farmers market signHoping to promote a more resilient local food system and better understand regional food insecurity issues, a collaborative new effort has launched the Adirondack Food System Network. Comprised of a group of Adirondack food system stakeholders from across the region, the initiative was launched with seed funding from Adirondack Foundation.

Adirondack Health Institute announced the initiative April 5 after teaming up with multiple organizations to identify food insecurity issues and regional solutions.

As a result of the COVID-19 pandemic, AHI said, market supply chains and trade disruptions have limited food accessibility, especially for vulnerable residents lacking access to transportation and the means to purchase fresh food.

At the same time, farmers have been faced with significant disruptions in market access, especially due to the closure of restaurants, retail, and other food establishments, and the threat of the loss of market access for area farmers.

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Sunday, April 4, 2021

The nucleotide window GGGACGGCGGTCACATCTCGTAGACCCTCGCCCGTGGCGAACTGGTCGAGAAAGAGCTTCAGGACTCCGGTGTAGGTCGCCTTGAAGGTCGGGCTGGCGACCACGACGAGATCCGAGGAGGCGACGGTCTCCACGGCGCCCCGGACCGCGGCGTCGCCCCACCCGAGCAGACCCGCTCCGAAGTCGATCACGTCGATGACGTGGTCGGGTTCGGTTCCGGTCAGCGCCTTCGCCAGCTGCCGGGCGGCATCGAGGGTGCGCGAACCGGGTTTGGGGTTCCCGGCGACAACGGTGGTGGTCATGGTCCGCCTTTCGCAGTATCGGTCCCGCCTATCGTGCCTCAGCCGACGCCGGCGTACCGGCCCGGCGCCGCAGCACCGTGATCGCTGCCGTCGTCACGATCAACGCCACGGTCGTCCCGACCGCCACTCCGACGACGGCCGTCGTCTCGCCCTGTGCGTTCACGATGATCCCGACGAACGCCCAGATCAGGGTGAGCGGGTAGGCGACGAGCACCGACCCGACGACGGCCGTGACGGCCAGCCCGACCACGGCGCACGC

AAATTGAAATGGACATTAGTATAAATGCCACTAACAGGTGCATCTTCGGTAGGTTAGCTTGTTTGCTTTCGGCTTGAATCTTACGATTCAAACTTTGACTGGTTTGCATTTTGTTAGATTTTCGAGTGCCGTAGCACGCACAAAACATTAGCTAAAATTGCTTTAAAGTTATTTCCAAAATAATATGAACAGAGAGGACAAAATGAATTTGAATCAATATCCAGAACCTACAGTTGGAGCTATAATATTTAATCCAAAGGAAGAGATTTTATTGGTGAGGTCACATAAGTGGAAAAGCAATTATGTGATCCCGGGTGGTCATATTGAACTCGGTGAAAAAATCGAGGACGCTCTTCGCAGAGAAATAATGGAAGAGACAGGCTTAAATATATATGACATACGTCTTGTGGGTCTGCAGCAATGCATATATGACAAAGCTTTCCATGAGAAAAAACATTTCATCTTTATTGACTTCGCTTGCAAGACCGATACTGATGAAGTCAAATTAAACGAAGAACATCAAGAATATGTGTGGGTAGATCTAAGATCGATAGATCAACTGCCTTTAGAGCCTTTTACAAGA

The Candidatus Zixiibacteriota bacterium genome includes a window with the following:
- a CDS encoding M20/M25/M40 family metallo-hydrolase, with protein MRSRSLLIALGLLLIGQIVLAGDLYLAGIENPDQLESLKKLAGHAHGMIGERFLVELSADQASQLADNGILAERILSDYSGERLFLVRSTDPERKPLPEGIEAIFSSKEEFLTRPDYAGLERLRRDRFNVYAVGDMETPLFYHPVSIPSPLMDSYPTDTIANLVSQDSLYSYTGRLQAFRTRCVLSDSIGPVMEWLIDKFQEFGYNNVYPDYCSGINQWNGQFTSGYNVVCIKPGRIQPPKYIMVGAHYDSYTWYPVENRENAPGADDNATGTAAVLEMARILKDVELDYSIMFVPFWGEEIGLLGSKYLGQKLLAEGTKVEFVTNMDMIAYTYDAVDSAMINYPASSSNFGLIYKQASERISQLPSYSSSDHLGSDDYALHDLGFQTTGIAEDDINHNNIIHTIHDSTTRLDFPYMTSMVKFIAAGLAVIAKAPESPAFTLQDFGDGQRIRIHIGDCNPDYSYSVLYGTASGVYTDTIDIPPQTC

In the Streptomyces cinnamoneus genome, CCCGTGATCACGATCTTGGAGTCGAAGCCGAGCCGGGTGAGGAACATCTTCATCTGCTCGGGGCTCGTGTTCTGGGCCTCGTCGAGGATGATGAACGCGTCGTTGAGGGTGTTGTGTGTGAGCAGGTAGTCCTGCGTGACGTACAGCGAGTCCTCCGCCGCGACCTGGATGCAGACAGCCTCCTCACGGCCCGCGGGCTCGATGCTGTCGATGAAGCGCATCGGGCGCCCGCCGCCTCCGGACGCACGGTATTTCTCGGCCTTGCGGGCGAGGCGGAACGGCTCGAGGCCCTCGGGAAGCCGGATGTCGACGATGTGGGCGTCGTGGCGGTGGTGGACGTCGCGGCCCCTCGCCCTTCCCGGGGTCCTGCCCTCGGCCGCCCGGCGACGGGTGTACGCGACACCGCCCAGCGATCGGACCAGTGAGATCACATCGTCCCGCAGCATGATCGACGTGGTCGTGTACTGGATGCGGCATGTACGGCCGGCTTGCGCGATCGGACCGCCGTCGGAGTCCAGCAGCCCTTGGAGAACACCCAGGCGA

Harvest of the Month: Micro-Greens and Shoots 

microgreensWhat is the Difference Between Micro-Greens, Shoots, Sprouts, and Baby Greens? 

Microgreens, shoots, and sprouts are all immature plants harvested before they reach full maturity. 

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Saturday, April 3, 2021

MAKE IT: Carne Asada

carne asadaCarne Asada, Colombian Style

Carne asada, or grilled meat, is a popular staple in Latin American cuisine. Although the exact recipe for carne asada will vary from region to region, and from person to person, most carne asada recipes contain a 1-inch thick, tough cut of beef steak, lime juice, garlic, onion, and black pepper. The final product, grilled to perfection, is cut against the grain into thin strips that are often used in tacos, and/or served along beans and rice.